‘Return on collisions’ - or How 1 Entrepreneur Changes Everything in DownTown Las Vegas.

‘Return on collisions’ - or How 1 Entrepreneur Changes Everything in DownTown Las Vegas.

Thursday, March 6, 2014 - 14:29

I spent last week in San Francisco. I wrote an earlier blog on the time I spend in that gorgeous city with my family last year, but now I was back there alone. For work. Payed for with the income I earned with my own coaching business. So in one word: Yes!!

I was in SFO to be part of Wisdom 2.0, a conference focusing on ‘how to live with wisdom, awareness & compassion in the digital age’. To sum it up, the conference was one enormous inspiration extravaganza. I could probably write this blog about Wisdom 2.0 alone, as many of the speakers where such amazing examples of conscious entrepreneurship. I was very inspired by the team of influential Googlers that implemented mindfulness meditation into Google’s daily business and by the ladies of Inner Explorer who are on a mission to bring a daily mindfulness practice to every classroom in the US (& I hope they’ll reach the Netherlands soon!).   

But that’s not my intention, as I was particularly taken by one story. Let me tell you about it.

Downtown Project

Have you ever been to Downtown Las Vegas? Personally, I haven’t, but I’ve heard it’s not a fun place. Or at least, it didn’t use to be. Since two years though, there’s a lot of positive change going on there.  

That change is largely due to the effort & money of one guy, Tony Hsieh. Hsieh is the founder & CEO of Zappos, an online shop for clothing & shoes. Hsieh caught my attention when I read his book Delivering Happiness, in which he explains $2-billon-a-year-Zappos’ extremefocus on employee & customer happiness.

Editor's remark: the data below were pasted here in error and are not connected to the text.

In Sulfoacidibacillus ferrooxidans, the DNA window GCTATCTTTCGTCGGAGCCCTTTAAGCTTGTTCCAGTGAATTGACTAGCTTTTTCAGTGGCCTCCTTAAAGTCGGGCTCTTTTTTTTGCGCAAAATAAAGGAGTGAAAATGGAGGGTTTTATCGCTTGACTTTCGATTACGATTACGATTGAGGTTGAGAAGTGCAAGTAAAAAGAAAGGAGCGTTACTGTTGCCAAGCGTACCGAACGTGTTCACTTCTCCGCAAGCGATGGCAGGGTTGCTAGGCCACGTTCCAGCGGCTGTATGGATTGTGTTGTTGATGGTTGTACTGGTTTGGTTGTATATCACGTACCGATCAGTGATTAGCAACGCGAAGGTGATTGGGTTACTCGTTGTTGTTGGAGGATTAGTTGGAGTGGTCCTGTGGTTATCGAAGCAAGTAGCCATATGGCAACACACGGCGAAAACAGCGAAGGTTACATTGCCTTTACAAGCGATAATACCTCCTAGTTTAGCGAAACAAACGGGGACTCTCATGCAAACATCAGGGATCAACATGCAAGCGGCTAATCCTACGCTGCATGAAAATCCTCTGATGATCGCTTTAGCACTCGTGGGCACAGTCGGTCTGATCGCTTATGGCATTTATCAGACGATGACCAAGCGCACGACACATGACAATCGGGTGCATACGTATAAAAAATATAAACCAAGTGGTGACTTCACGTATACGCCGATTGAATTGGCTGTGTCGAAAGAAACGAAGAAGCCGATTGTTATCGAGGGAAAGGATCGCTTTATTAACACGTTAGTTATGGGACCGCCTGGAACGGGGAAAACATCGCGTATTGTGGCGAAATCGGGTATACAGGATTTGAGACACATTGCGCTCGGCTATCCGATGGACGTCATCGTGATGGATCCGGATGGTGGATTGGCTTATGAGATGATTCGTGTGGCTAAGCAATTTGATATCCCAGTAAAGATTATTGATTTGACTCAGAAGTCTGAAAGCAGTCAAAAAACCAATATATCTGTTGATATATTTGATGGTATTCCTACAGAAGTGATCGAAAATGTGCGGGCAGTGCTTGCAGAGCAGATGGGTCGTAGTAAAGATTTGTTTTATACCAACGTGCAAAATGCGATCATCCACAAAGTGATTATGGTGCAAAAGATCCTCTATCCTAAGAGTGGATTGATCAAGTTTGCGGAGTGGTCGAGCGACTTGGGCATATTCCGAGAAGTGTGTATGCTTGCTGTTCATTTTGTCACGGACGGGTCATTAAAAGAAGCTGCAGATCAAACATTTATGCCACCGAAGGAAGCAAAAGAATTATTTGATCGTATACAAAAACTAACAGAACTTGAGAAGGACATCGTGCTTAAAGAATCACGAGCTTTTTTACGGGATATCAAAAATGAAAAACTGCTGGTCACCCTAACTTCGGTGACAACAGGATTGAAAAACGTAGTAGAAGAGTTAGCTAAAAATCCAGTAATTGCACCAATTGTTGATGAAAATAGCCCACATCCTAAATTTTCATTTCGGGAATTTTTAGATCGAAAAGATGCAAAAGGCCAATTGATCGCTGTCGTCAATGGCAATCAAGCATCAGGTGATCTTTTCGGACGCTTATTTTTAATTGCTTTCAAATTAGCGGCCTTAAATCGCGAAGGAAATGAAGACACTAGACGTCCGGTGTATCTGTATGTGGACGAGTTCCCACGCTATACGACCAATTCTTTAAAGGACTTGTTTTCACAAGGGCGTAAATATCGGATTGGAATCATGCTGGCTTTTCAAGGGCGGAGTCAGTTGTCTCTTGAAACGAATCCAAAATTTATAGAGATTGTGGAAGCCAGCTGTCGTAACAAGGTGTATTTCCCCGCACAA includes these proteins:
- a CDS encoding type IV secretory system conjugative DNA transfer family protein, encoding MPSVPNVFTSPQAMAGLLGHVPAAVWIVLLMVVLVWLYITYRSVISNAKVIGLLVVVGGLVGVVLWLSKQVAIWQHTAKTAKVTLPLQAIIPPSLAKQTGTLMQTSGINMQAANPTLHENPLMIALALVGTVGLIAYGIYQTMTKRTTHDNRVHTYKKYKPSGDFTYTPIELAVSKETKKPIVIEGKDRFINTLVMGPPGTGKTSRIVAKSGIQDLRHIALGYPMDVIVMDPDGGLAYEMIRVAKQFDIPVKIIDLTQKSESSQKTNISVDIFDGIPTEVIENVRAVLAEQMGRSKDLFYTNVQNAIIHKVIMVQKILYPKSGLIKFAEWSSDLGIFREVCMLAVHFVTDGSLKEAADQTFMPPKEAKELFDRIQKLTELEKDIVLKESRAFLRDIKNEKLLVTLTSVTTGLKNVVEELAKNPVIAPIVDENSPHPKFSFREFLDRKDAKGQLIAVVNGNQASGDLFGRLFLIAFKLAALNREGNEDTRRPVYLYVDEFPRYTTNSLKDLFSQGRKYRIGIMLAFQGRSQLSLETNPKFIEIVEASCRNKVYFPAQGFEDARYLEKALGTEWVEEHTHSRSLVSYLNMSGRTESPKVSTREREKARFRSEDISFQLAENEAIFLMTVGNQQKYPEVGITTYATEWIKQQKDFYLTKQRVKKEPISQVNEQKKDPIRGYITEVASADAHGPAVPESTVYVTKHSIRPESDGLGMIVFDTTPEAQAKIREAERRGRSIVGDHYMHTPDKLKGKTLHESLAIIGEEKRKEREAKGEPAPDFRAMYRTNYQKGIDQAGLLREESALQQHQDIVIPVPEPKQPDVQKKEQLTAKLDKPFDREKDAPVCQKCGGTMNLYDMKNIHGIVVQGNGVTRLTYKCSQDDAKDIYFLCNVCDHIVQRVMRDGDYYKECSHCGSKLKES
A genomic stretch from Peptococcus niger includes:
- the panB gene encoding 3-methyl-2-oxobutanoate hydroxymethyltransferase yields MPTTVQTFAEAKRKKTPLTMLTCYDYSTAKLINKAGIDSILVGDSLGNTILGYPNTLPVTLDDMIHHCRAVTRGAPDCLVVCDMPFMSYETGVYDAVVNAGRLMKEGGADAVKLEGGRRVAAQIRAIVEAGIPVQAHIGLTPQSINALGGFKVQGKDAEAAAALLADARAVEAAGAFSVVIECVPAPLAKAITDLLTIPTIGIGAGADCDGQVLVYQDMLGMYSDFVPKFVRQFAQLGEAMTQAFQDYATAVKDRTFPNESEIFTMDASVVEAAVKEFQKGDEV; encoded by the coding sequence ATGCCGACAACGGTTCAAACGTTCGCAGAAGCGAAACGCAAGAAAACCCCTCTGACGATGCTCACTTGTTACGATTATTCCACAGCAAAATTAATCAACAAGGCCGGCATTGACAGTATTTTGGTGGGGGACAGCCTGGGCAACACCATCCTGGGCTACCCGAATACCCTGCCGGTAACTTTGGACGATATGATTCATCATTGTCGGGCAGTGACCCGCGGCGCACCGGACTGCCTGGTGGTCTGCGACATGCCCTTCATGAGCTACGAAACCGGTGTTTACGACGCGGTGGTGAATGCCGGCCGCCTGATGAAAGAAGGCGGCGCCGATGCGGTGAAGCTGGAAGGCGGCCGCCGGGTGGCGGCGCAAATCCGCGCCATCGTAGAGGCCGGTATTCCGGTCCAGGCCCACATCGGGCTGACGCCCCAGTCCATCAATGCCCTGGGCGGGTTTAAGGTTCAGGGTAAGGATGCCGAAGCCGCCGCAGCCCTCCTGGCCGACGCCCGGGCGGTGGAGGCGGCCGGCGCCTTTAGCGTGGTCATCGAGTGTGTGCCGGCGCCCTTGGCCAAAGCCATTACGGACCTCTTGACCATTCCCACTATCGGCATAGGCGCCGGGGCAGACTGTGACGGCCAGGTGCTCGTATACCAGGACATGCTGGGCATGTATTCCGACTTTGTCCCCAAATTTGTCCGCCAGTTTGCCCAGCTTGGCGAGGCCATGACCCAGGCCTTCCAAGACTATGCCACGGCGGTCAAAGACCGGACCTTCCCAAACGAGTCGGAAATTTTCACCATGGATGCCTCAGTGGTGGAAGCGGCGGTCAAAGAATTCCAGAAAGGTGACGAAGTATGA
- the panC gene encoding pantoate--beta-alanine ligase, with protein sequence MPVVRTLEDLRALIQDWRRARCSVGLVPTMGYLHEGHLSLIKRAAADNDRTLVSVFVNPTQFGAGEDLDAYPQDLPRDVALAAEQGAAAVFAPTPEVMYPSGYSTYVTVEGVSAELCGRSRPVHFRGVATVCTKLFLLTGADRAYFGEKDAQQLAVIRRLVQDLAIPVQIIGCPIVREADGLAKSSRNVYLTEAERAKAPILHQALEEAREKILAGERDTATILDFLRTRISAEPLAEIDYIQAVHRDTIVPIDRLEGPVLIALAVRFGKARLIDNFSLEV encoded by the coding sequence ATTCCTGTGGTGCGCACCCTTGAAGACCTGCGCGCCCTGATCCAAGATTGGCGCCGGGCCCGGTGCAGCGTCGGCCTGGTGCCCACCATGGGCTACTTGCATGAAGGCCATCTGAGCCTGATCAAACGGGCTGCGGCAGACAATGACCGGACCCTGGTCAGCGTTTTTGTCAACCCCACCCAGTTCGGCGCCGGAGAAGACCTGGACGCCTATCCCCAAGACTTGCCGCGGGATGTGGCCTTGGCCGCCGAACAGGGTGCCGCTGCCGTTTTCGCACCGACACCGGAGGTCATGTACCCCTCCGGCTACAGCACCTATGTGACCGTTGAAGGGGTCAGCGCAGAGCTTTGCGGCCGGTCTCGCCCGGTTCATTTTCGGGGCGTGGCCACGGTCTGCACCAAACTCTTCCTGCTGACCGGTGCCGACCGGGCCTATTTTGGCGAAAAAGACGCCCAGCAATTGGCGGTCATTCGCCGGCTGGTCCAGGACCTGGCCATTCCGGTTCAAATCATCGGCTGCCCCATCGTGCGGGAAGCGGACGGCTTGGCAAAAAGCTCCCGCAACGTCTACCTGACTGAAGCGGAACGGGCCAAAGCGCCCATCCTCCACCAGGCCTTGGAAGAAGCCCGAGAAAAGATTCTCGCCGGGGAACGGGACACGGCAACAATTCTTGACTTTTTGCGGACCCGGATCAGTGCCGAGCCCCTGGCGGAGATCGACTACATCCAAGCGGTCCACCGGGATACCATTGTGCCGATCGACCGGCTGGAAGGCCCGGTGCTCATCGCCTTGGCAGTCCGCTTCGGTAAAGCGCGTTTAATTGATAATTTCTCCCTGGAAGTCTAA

At Wisdom 2.0, Hsieh talked about his new enterprise: DownTown project.


With DownTown Project, Hsieh & his partners are trying to completely rejuvenate Downtown Las Vegas.
They’ve allocated $350 million to improve this part of Vegas by buying & improving real estate, bringing in interesting people from around the US and funding local business ideas. The bottom line: they’re trying to get as many ingredients for serendipity in place as possible.

Serendipity, ‘looking for a needle in the hay stag, and then finding the farmer’s daughter’ (definition by THNK), is a beautiful concept. Chance meetings change the course of a day, a business and, eventually, a live.

Return on Collisions & Luckiness

DownTown Projects wants to transform Downtown Vegas into ’the most community-focused large city in the world.’
One of the approaches for this, is to bring together a high amount of interesting people in a relatively small area.

Hsieh’s idea is, that because of this high density of change makers, wiz kids and creatives, the chances that people accidently meet & inspire each other are highly increased. One of things that really spoke to my imagination is the fact that Hsieh bought several hotel-like buildings where he offers (free) office space & housing to interesting people he meets, so that they will accidently meet each other.

And through that, Downtown Vegas grows into a Hot Spot of creativity and entrepreneurship.

Instead of Return on Investment, Hsieh & his team say they’re interested in Return on Collisions & Return on Luckiness. I don’t believe they’ve found viable ways of measuring though J

Can I just say: Wow!

Is it just me, or is this really GREAT?! Being Dutch, I am very much not used to anyone but the government taking care of city revitalization projects. Hearing about DownTown Project may have forever changed my perspective of what is possible in corporate responsibility. Well, I don’t even think that term describes what Hsieh et all. are doing in Vegas.

I believe Hsieh is an example of an entirely new breed of entrepreneurs, who seamlessly intertwine their dream of what the world should look like with their businesses AND their immediate surroundings.  

So, can we do that in the Netherlands too? Could some of our conscious entrepreneurs take on enterprises like this? And how could we ourselves do? (albeit on a much smaller scale J).
I would love to hear from you. You can send me your comments via rosalie@rosaliepuiman.com


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